It explains everything!
     
  16. entangledbank

    entangledbank Senior Member

    London
    English - South-East England
    No it doesn't. Draught is what I immediately thought of when I learnt it was set in Fangorn. I was trying to find a way how it could be a search-and-replace error (as it occurs multiple times), with the alternative spelling replacing one of the words used to describe the place (hall, bower, space) itself. I still haven't thought of a way that draught/draft could get into that position.
     
  17. I didn't understand myself, but as the title of the scene is "EXT. ENT DRAFT", then, perhas they're using that word as a location in the screenplay (even though it's said to be a beverage). But I must say it's very confusing ^^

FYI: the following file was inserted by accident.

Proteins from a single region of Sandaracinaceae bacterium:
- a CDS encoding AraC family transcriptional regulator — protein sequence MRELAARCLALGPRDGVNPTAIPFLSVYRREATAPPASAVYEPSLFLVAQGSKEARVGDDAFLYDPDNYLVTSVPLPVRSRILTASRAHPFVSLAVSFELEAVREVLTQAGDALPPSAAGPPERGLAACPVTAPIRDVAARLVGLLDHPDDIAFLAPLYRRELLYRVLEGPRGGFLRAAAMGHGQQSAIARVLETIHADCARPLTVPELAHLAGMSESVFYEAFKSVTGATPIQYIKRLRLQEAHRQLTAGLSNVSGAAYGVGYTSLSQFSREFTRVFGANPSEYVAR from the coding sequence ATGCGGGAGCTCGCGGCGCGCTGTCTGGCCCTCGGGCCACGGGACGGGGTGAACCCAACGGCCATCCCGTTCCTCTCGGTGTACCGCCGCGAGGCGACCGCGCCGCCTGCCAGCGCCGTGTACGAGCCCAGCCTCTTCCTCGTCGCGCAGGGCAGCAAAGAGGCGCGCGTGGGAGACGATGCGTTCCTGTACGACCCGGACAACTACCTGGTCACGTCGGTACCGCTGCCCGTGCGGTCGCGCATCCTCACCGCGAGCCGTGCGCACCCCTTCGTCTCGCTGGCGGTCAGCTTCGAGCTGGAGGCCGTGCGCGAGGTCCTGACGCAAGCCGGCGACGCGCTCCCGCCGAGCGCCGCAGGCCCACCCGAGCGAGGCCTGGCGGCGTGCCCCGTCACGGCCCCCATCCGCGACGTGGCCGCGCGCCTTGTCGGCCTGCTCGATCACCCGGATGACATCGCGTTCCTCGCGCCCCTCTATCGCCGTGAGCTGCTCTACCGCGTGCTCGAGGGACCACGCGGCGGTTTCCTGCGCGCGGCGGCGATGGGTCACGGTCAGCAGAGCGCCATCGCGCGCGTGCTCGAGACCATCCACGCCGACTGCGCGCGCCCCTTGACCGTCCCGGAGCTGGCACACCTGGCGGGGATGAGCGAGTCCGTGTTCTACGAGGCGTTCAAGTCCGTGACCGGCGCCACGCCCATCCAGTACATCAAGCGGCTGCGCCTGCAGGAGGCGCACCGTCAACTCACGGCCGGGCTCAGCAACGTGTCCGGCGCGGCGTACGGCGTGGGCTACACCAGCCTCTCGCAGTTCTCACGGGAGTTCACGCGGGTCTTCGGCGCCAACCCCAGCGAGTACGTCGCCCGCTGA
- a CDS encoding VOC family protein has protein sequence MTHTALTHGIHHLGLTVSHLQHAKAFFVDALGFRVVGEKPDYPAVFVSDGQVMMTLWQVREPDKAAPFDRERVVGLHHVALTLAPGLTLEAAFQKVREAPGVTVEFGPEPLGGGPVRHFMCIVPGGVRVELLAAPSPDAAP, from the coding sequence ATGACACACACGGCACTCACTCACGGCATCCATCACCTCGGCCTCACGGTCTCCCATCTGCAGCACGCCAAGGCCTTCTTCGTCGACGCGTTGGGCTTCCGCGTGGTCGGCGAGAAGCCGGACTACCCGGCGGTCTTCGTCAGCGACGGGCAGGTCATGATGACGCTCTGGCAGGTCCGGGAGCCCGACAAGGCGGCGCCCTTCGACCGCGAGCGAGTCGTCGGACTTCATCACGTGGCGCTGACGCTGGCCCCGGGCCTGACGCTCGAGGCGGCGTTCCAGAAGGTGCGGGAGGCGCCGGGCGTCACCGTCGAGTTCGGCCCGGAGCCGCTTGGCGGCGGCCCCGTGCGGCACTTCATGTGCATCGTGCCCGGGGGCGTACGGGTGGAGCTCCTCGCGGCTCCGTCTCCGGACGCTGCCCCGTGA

18. entangledbank

    entangledbank Senior Member

    London
    English - South-East England
    So . . . someone there thinks a draft is a hall or bower?? :rolleyes:
     
  19. pob14 Senior Member

    Central Illinois
    American English
    Has this been answered yet?
     
  20. As said previousy, it's the original screenplay (no transcript) from the movie ;-)
     
  21. Giorgio Spizzi Senior Member

    Italian
    Hullo, everyone.

    This is what The Webster Third New International Dictionary of THE ENGLISH LANGUAGE UNABRIDGED gives me:

    draft, n [...] 16 a chiefly Midland: GULLY, GORGE b Midland: a small stream: CREEK [...]

    Best.

    GS
     
  22. Wow! Thanks a lot for your help!!!
     
  23. JustKate

    JustKate Moderate Mod

    In the book, there is indeed a small stream in the Ent hall, so I think we've got a winner.
     
  24. Loob

    Loob Senior Member

    English UK
    Giorgio's meaning is in the OED, too (entry for "draught"):
    Perhaps it's common in NZ English?
     
  25. Giorgio Spizzi Senior Member

    Italian
    Maybe it's not relevant, but I left out the alternative spelling when typing the headword:

    draft or draught n [...] 16 a chiefly Midland: GULLY, GORGE b Midland: a small stream: CREEK [...]

    GS